Next year, our community will have an exceptional, flexible, innovative 21st century Library boasting an extraordinary variety of features and functions: an expansive Forum on the main level, a completely updated Children’s Library; an expanded café; an increased number of conference rooms and quiet areas; beautiful panoramic views of the Saugatuck River; an entire level dedicated to the adult book collection; a professional, state-of-the-art recording studio; a larger MakerSpace and so much more.

We have no doubt the new building will be spectacular - complete with the latest technology, the best amenities and an exceptional collection of materials. But without people, a spectacular building full of features is nothing more than just that - it needs a community to bring it to life. We need you, our community, not only to use and enjoy the space and programming, but also to continue to support our mission. We are more than 88% of the way to our fundraising goal for the project, and we invite you to participate in bringing us across the finish line.

Please come visit us at the Library, see what’s happening first-hand and learn more about the future of your Library!

Bill Harmer

executive director

The Westport Library

Politician indecisive, uninformed

To the Editor:

My word cloud for Peter Lumaj: indecisive, uninformed, demeaning and a bull*****er.

Sunday morning I had breakfast with Lumaj and a few other people. I can say without a doubt that there are better ways to spend the morning.

He easily grasped at and assumed I do not talk or pay attention to politics when it was said that me and my mother do not talk politics. (She is hard right; I am slightly left.) I found it shocking he easily accepted his own idea that I had a lack of political knowledge, as if I am an empty head.

The entire breakfast was blatant finger-pointing and blaming, rather than informative or conversational. The dirty words “liberal,” “Democrat” and “this generation” seeped out of his mouth more than carbon dioxide. In my opinion, this is the worst attribute of a politician for our government. We should all be working together and forming an alliance to make life better for all.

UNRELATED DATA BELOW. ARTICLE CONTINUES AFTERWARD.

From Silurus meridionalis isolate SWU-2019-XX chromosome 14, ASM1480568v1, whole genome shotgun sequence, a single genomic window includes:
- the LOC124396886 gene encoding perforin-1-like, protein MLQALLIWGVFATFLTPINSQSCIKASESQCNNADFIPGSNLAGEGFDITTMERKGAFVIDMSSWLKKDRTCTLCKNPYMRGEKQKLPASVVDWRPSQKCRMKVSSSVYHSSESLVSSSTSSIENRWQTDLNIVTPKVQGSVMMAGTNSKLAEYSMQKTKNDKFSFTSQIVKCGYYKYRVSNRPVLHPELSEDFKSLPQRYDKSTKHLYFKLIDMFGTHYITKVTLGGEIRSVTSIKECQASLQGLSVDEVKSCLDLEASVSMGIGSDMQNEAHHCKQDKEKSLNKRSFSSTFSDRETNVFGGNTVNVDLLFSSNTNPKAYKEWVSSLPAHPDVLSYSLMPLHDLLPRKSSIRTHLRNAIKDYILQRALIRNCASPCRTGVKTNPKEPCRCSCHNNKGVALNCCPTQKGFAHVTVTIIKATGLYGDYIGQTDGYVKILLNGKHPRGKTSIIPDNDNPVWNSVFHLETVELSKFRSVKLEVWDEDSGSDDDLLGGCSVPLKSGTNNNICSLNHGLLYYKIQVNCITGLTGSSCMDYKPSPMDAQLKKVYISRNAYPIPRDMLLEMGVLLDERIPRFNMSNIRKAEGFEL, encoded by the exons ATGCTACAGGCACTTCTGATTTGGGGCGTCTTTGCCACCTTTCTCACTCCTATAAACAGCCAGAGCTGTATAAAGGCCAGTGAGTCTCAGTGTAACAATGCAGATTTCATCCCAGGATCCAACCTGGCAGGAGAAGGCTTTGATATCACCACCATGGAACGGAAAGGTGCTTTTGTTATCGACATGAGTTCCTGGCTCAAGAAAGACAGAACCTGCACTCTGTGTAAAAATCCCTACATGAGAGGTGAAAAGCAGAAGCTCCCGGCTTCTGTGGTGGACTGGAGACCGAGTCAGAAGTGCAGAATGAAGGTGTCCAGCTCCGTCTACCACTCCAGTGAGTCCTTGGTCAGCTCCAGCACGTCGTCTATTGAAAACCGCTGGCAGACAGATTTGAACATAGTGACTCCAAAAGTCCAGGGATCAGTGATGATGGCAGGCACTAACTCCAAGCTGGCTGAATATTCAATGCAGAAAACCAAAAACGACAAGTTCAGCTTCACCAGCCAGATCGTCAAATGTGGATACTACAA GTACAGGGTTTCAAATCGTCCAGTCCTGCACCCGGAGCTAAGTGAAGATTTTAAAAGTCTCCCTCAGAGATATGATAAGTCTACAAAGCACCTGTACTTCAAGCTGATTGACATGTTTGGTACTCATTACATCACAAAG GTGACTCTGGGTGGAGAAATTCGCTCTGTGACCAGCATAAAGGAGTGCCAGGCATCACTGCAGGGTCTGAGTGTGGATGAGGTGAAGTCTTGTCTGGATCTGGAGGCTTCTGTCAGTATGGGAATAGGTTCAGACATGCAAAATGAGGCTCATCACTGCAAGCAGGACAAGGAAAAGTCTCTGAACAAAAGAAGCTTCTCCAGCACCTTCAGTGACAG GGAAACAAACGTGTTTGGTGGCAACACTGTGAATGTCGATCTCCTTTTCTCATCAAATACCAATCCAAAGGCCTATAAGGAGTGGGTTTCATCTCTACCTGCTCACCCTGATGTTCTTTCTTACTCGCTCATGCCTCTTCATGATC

From what I could understand, “this generation” doesn’t matter and we are just lazy and entitled. Yup, heard that all before. The lazy assumption was when he looked at me and stated, “It is good and OK to work, you know?” after he and others talked about this generation not wanting to work. Well, to answer your question, I do know that, as I have consistently had a job since I was 16. Sometimes having two or three at a time. At one point I was working 70 hours a week while taking five courses at an accredited state university, where the lowest grade I earned was a B-plus. All of my friends work and most also attend school, so I really do not understand how you call our generation lazy.

The idea that this generation does not matter was built up by the continued degrading comments and “no offense, but” statements (directed at me and the other 26-year-old at the table).

Lumaj spoke about his arrival in America, spending six months taking refuge in a church basement and learning English. The church supported them and it allowed his family time to settle and succeed. A truly heartfelt American dream tale. Then he complained about immigrants who come to this country and live off of welfare. Immigrants are not allowed to receive welfare benefits for the first five years after arrival due to the 1996 Illegal Immigration Reform and Immigrant Responsibility Act. Most places only allot eight months worth of benefits for only refugees. About the same amount of time his family stayed at the church. His family survived and flourished and added to the economy because of the help of others, resulting in a successful family owned and operated real estate business. Churches support refugees from donations and grants. In other words, they used taxpayer money to help others, similar to welfare benefits. This is interesting information coming from someone who claimed he had never received government assistance.

Connecticut does not need another politician who won’t actually do anything, ignore the people and discredit a huge majority of the population. We are affected by the crashed housing market, increased college tuition, high rent, high taxes and low wages. This generation is really not to be blamed for these problems of today.

Deanna Gauthier